Shane A. Scaggs
Contact Shane (he/him)
I am a PhD candidate and NSF Graduate Research Fellow in the Department of Anthropology at the Ohio State University where I work in the Human Complexity Lab. My research focuses on the social and ecological dynamics of human subsistence activities (e.g., cultivation, foraging, exchange). I am conducting my dissertation research in southern Belize, where I have previously conducted fieldwork with my advisor, Sean Downey.
I have a master of science in Applied Anthropology from Oregon State University where I worked with Drew Gerkey, and conducted fieldwork with the Division of Subsistence, a branch of the Alaska Department of Fish & Game. In my thesis at Oregon State, I used network modeling to characterize the relationship between subsistence harvest diversity and resource sharing in a network of rural Alaskan households.
Contact Harrison (he/his)
I am a graduate research fellow in the School of Environment and Natural Resources at The Ohio State University and I am interested in how people manage ecological processes. My master’s research, which is advised by Dr. Ramiro Berardo and Dr. Matthew Hamilton, focuses on a social-ecological network depicting climate change adaptation in Ohio. The guiding question of my research is to determine under what conditions environmental stakeholders manage for ecological interdependencies. My research interests in local environmental protection are heavily shaped by my undergraduate thesis experience, in which I studied how human-induced environmental stressors impact fish in Lake Erie.
Chelsea E. Hunter
Contact Chelsea (she/her)
Chelsea joined Ohio State’s Anthropology PhD program in 2019. Prior to joining OSU, Chelsea earned her B.A. from Portland State University in 2013. While at PSU, she conducted research on fair trade cocoa farming and social, ecological, and environmental sustainability in Ghana, West Africa. Hunter went on to earn an MA in Applied Anthropology from San Diego State University in 2017. While there, she worked on an interdisciplinary research project on coral reef resilience in Moorea, French Polynesia. While at SDSU, she was named an Inamori Fellow – a university wide award granted to ten graduate students. Hunter graduated as the Anthropology Department’s “Outstanding Graduate Student”. Between completing her MA and starting her PhD, Chelsea completed a post-master’s scholarship on resilience and adaptive capacity following the 2015 Nepal Earthquakes. Her dissertation research examines the intersection of co-management and Indigenous sovereignty on land-and-sea conservation projects in the South Pacific. Her research has been funded by the Elizabeth A. Salt Anthropology Travel Award, the OSU Office of International Affairs, and the National Science Foundation.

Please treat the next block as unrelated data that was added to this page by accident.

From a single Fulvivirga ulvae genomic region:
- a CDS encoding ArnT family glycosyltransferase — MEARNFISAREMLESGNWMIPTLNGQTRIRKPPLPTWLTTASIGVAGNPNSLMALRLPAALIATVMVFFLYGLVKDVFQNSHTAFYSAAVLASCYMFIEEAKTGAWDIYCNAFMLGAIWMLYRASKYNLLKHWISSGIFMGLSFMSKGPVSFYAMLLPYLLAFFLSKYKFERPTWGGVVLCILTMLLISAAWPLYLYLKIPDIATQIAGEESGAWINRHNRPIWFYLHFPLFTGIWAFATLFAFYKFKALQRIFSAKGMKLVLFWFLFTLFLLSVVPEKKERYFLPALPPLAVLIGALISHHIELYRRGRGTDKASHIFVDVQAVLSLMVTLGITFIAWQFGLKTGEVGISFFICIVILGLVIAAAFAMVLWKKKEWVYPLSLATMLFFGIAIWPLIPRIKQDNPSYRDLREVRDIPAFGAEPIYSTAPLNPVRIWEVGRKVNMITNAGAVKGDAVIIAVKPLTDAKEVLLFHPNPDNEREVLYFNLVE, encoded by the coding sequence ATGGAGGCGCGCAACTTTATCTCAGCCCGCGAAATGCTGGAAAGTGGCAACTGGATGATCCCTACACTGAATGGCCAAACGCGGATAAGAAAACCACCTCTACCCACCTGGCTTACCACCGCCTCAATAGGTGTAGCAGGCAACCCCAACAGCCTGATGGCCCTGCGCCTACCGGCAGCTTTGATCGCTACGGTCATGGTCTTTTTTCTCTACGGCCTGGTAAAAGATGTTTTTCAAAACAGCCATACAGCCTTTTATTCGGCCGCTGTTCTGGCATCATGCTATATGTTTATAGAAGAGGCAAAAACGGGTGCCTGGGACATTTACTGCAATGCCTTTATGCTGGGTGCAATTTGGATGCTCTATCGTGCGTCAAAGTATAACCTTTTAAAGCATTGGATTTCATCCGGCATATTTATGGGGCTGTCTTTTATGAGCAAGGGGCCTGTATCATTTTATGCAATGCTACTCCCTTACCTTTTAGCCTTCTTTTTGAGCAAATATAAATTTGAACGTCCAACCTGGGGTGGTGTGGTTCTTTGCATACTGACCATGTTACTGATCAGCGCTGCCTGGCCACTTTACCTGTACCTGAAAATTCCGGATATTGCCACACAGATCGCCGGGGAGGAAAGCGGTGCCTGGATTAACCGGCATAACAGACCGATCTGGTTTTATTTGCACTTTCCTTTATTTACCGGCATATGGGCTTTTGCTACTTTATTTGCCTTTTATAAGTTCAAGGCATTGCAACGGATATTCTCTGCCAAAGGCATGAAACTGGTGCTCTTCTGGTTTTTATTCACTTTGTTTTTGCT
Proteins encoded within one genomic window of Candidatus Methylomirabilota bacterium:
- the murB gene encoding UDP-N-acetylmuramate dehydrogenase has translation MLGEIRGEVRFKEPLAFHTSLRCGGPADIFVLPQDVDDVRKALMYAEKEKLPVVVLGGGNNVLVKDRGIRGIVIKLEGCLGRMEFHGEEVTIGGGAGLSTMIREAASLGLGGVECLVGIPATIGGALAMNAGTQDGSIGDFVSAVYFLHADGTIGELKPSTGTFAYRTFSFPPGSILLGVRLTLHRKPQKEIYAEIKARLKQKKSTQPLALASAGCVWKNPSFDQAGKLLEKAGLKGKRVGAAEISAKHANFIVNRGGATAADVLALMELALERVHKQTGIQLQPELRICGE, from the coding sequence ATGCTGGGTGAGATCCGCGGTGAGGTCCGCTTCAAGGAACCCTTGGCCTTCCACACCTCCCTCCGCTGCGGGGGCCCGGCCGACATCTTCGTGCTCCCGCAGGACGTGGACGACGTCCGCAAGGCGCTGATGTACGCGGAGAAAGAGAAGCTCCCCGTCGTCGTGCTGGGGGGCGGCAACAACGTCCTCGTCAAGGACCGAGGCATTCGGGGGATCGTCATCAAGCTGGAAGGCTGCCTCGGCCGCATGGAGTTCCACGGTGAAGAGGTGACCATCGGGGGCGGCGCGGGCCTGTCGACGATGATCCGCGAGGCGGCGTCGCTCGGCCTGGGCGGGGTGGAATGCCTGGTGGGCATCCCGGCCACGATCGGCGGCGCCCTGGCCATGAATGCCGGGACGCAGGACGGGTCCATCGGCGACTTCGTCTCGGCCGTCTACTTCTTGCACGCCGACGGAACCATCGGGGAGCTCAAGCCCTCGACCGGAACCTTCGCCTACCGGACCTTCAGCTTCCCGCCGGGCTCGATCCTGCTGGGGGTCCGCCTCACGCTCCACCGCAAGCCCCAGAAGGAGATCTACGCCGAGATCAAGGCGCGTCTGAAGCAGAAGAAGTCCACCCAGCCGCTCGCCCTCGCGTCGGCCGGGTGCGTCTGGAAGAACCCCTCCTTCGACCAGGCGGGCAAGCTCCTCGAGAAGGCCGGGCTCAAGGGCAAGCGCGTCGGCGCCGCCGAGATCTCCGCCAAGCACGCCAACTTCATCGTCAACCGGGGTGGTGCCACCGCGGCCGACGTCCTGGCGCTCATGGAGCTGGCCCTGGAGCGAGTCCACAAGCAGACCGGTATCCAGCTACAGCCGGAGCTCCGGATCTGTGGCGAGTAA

I am an ecological anthropologist. My research focuses on the emergence and stability of cooperation and collective action. I have conducted research primarily with communities of salmon fishers and reindeer herders on the Kamchatka Peninsula in Northeast Siberia. Recently, I initiated several research projects across the Pacific in Alaska.
My research combines qualitative and quantitative ethnographic methods to examine subsistence activities, market expansion, natural resource use, social networks, institutions, social movements, and sustainability.
Prior to joining Oregon State, I was a postdoctoral fellow at the University of Maryland’s National Socio-Environmental Synthesis Center (SESYNC) and the University of Washington Department of Anthropology.
I am a master’s student in the School of Environment and Natural Resources at the Ohio State University. My research is focused on collaboration and learning in environmental policy networks. Particularly, I am interested in the development of theory grounded tools which help policymakers and community stakeholders develop more collaborative and community engaged decision making processes. I am currently working in the Socio-Environmental Networks and Sustainability (SENS) Lab with Dr. Matt Hamilton where we are studying policy learning and diffusion in wildfire risk mitigation networks. I have broad interest in complex governance, social learning, text analysis and natural language processing, and network analysis.
Nicolás Gómez Andújar
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I am a recent graduate from Oregon State University, Marine Resource Management master’s program. My research interests span adaptive governance of marine socio-ecological systems in the Caribbean, with a focus on network approaches to understand the livelihoods and socio-ecological depencies of artisanal fisherfolk. I serve as co-founder and coordinator of Asociación Pesquera de Culebra, a non-profit fishing collective in my home island municipality of Culebra Puerto Rico, where I facilitate self-organization of fishers, and conduct actionable community-based research on topics such as climate change adaption, drivers of cooperation, and food sovereignty.
I am a Ph.D. student at John Glenn College of Public Affairs, Ohio State University. My research orientations include policy process, public management, and network analysis in the context of energy and environment. I’m now working on policy benchmarking and learning networks among U.S. states.